We activated student voice and learner agency by posing problems without answers; by asking “What do you think?” instead of providing answers; by encouraging large and small groups and partner work; by using the outdoor classroom to change the scale of student interaction and exploration; and by open-ended activities which saw a range of responses.

“Sheryl is really fun and nice. She didn’t give us a lot of direction. Usually we get told what to do. She says that we need to work it out so we get to do it our own way. We work in groups and come up with different ideas.” - Student


WHAT WAS THE IMPACT?

The impact on the students was indicated through a change in the group dynamic, evidenced by their increase in spatial awareness and collaboration as a group. After weeks of similar warm up activities e.g. ‘form a line’ based on different criteria, the students developed their ability to form a line without speaking, following a criteria with even spaces instead of bunches and clumps of students. They also grew in their non-verbal exchanges to help the weaker students. This had a flow on effect which was obvious in the students’ increased acceptance of each other and ability to work collaboratively without complaining or asking to join other groups.

“They are valuing themselves and each other more. That is really important. It is improving the community here. They are learning to work well with each other, even outside of their friendship groups. That is a life skill and the impact on our school is huge. They are creating a true community of learning.” - Linda Chandler (Principal)

The impact on the Teacher has been her surprise and delight to see the students in a different light. From week 1 the teacher noticed an emerging pattern from the group of bright boys who struggled with the mapping exercise. In their description they made excuses and appeared to be comparing themselves with others. The teacher’s eyes lit up when she realised the significance of her observations – the students were questioning themselves, which they have never had to do.

“It’s going really well and the students are enthusiastic and engaged. The teacher is also super enthusiastic. She’s willing to have a go at anything. She is creatively brave which allows the students to be creatively brave.” - Creative Practitioner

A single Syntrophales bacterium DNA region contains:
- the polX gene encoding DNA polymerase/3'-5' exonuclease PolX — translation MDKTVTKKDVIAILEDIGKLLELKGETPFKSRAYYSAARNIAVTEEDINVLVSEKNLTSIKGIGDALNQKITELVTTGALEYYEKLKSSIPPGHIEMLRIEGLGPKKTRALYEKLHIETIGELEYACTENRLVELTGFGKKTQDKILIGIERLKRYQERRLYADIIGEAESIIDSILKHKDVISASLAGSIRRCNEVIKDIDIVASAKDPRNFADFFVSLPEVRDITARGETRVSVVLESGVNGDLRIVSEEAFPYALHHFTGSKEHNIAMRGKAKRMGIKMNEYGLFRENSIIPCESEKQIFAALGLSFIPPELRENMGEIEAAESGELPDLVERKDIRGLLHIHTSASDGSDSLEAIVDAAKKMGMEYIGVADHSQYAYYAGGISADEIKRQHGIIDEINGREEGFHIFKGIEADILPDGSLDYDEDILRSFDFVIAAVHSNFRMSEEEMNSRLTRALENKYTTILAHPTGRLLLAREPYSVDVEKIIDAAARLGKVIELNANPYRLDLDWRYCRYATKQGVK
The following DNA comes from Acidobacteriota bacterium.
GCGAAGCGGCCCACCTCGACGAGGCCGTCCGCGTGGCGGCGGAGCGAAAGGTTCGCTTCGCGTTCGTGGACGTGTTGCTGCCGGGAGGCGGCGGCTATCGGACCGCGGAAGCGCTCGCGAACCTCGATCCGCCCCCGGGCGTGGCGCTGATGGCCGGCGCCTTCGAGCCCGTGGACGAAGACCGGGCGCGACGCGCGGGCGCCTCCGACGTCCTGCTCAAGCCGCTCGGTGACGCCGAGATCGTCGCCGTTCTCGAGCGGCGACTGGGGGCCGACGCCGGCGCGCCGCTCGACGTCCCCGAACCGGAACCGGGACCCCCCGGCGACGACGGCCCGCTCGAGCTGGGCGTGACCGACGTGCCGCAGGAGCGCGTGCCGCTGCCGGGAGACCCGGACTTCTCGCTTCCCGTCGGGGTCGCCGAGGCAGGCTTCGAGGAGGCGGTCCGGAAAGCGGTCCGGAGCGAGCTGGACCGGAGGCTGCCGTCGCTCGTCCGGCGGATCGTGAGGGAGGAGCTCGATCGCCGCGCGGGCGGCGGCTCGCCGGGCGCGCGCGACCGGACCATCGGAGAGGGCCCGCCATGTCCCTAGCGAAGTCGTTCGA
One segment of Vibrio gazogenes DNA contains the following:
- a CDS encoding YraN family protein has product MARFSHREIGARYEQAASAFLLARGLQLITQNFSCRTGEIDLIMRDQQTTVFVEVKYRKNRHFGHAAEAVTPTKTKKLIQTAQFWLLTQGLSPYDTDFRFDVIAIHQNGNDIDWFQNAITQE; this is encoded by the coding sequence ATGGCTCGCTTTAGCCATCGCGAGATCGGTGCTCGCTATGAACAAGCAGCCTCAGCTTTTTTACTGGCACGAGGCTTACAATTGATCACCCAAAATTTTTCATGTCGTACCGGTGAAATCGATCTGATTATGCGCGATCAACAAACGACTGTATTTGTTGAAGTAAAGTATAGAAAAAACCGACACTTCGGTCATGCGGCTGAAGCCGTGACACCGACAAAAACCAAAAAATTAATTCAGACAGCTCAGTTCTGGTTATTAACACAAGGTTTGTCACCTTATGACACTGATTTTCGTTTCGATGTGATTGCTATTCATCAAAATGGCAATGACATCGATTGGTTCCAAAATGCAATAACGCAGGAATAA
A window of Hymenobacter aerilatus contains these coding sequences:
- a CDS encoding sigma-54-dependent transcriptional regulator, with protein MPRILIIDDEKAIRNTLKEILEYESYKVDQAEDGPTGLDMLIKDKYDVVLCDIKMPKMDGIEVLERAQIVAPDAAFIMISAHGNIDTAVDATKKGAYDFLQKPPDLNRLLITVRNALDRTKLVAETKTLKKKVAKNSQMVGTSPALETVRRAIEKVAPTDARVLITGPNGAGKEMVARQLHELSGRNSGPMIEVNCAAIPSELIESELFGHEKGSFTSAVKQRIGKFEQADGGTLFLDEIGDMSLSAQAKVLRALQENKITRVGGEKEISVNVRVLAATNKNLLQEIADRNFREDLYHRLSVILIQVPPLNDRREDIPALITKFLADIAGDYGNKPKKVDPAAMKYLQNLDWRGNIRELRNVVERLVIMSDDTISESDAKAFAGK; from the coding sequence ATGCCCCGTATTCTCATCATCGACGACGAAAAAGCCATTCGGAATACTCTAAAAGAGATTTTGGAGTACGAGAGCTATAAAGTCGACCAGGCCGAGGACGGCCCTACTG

At least 2 of these boys are still struggling in week 10, they struggle with the open ended nature of the activities, of the “no right answer,” which has seen them still participate, but with some reluctance. One high academic achieving student has struggled throughout the program whenever there is no obvious ‘right’ answer.

The curiosity of “what’s next?” is engaging and motivating the students, allowing them to wonder and question, to investigate and to use their imaginations to play with possibilities, as evidenced by this quote: “Because I had to see what was happening, I had to see where it would go and I couldn’t touch it.”

“My battlers have enjoyed Creative Schools, everything is accessible, and there aren’t barriers, they just join in.” - Teacher

The impact on the Creative Practitioner has been to find new ways to allow the students to explore by asking “What do you think?” and by providing open ended questions and activities.

The Geography curriculum came alive when the students made connections between mapping the outdoor classroom area and creating grid references in large and small scale – the outdoor concrete slabs and on their magic carpets. The mapping activities and biomes were identified by most students when we brainstormed what “making learning visible” meant to them. We are all looking forward to the program coming together when we explore the connections between biomes studied in term 3 Geography to plant and animal adaptations and life cycles in Science in term 4.

“Sheryl is really nice. She helps us and makes it more fun and exciting. I’m not a big fan of writing but she makes it exciting. Like the worms she doesn’t say just write about it. She gets us to make the worms which makes it more exciting.” - Student